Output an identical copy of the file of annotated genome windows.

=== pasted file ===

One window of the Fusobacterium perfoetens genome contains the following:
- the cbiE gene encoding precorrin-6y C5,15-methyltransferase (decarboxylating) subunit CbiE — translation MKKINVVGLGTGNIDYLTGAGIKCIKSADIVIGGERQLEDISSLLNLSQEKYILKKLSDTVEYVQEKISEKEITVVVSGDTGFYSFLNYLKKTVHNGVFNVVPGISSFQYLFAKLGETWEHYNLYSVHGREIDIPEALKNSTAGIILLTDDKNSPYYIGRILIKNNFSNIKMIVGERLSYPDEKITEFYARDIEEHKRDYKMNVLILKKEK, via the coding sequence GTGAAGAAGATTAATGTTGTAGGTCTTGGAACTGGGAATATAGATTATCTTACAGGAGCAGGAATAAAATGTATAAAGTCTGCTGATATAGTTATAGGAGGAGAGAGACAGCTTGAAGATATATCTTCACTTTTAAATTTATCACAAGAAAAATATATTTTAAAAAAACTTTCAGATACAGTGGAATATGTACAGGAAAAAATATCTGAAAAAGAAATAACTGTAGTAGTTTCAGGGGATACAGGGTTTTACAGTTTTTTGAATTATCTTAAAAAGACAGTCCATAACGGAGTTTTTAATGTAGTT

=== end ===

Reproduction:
One window of the Fusobacterium perfoetens genome contains the following:
- the cbiE gene encoding precorrin-6y C5,15-methyltransferase (decarboxylating) subunit CbiE — translation MKKINVVGLGTGNIDYLTGAGIKCIKSADIVIGGERQLEDISSLLNLSQEKYILKKLSDTVEYVQEKISEKEITVVVSGDTGFYSFLNYLKKTVHNGVFNVVPGISSFQYLFAKLGETWEHYNLYSVHGREIDIPEALKNSTAGIILLTDDKNSPYYIGRILIKNNFSNIKMIVGERLSYPDEKITEFYARDIEEHKRDYKMNVLILKKEK, via the coding sequence GTGAAGAAGATTAATGTTGTAGGTCTTGGAACTGGGAATATAGATTATCTTACAGGAGCAGGAATAAAATGTATAAAGTCTGCTGATATAGTTATAGGAGGAGAGAGACAGCTTGAAGATATATCTTCACTTTTAAATTTATCACAAGAAAAATATATTTTAAAAAAACTTTCAGATACAGTGGAATATGTACAGGAAAAAATATCTGAAAAAGAAATAACTGTAGTAGTTTCAGGGGATACAGGGTTTTACAGTTTTTTGAATTATCTTAAAAAGACAGTCCATAACGGAGTTTTTAATGTAGTT